Deafness

Hearing loss (irrespective of its degree commonly termed “deafness”) is the most common sensory deficit in humans, affecting approximately 1 in 500 newborns. Deafness has a genetic basis in two-thirds of patients. Mutations in around 100 genes have been identified as causes, and many more are likely to be found in future research. Genetic deafness does not always manifest in infancy, onset may also be in adulthood.

Medical care for childhood deafness should include, besides early support by hearing aids or cochlear implants, genetic counselling of the patients’ parents. It is essential to determine the cause of deafness (environmental versus genetic) – if genetic, the differentiation between isolated (non-syndromic) and syndromic deafness (that involves other organs) is decisive for the medical management. In children who failed in newborn hearing screening, molecular genetic testing should therefore be offered to the parents.

Isolated hearing deficit or part of a syndrome?

30% of children with an apparently isolated hearing deficit have a syndrome whose additional manifestations will manifest later in life. The most frequent deafness syndrome is Usher syndrome, affecting about 10% of children with congenital or early-onset hearing loss. In Usher syndrome, additional retinal degeneration begins in childhood or adolescence and may progress to severe visual impairment and even blindness. Clinically, the retinal affection cannot yet be detected in infancy. Today, the molecular genetic analysis may differentiate between isolated and syndromic deafness and predict extra-cochlear manifestations soon after the clinical diagnosis of hearing impairment. The most important syndromes affect the kidneys (Alport syndrome), the thyroid gland (Pendred syndrome) and the heart (Jervell and Lange-Nielsen syndrome, SANDD syndrome).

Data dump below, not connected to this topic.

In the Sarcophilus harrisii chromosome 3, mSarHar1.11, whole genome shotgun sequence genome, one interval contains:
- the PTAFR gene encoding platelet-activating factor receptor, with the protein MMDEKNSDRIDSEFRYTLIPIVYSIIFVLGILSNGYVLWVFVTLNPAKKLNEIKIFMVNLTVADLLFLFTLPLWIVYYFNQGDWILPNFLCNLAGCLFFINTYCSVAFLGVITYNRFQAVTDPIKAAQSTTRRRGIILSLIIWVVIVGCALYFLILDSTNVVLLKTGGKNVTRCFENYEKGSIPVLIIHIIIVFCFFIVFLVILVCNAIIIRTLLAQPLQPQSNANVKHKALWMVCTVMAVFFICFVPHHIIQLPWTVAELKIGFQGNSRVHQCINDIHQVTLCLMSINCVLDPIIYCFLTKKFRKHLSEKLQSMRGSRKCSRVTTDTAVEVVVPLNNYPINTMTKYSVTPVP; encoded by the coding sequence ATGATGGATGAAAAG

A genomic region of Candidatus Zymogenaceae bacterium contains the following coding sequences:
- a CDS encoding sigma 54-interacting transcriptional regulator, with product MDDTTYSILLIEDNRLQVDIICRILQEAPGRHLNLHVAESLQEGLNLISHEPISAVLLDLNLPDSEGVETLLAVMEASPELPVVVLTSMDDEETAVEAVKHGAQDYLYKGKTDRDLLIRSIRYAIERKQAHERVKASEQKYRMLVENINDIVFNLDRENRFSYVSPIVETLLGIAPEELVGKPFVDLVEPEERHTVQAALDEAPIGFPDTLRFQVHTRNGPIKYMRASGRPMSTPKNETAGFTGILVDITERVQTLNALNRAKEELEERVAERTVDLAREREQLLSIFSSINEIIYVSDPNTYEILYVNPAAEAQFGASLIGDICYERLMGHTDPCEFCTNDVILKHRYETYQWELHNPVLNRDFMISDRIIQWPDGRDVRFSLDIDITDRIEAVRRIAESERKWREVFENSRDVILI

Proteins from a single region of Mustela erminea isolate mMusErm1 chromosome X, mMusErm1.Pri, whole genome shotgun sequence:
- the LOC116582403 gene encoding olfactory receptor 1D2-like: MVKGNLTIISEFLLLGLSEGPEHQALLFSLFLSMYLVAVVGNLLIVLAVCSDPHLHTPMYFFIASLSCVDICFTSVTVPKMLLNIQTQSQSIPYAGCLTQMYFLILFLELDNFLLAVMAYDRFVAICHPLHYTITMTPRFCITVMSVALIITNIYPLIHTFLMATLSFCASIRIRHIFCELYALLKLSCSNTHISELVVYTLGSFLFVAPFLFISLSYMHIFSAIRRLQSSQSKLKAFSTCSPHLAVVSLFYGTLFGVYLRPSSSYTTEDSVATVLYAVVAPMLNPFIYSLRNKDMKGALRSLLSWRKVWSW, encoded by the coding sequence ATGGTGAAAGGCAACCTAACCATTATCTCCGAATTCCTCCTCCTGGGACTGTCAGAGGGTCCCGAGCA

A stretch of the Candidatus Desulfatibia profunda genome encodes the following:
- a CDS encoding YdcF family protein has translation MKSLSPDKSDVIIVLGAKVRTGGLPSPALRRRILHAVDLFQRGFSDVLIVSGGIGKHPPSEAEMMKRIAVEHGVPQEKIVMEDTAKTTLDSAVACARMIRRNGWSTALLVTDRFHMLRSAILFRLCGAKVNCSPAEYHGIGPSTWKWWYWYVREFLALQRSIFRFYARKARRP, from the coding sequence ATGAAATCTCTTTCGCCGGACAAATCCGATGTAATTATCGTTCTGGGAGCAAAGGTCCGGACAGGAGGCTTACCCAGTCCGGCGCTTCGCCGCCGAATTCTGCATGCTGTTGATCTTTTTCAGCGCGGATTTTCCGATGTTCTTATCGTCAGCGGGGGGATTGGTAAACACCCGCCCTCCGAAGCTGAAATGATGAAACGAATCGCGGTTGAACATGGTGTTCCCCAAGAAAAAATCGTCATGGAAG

The genetic diagnosis may hence guide the individual medical care, with regular consultation of the respective specialists (e.g. ophthalmologists or cardiologists) to detect additional symptoms early.

Moreover, the genetic diagnosis enables the precise determination of the recurrence risk, e.g. allowing to prepare for birth of another affected child. Finally, the determination of the underlying mutation largely excludes exogenic/environmental factors (such as infections), also in hearing impairment of later onset.


Further special expertise

Inherited eye diseases

Many eye diseases have a genetic basis. The knowledge of the underlying gene defect has far-reaching consequences for the individual medical care and guidance of patients and their families.

Further reading

Hereditary Cancers

Familial clustering of cancers may indicate that hereditary factors play an important role for cancer development in such families. Genetic counselling and molecular genetic diagnostics may enable targeted preventive screening measures and might be important for individual treatment in some tumour entities.

Further reading

Disorders of the nervous system

Numerous disorders of the nervous system may be due to genetic causes and they may be part of a syndrome affecting other organs. A genetic diagnosis may avoid stressful examinations and pave the way for an anticipatory disease management or even therapeutic options.

Further reading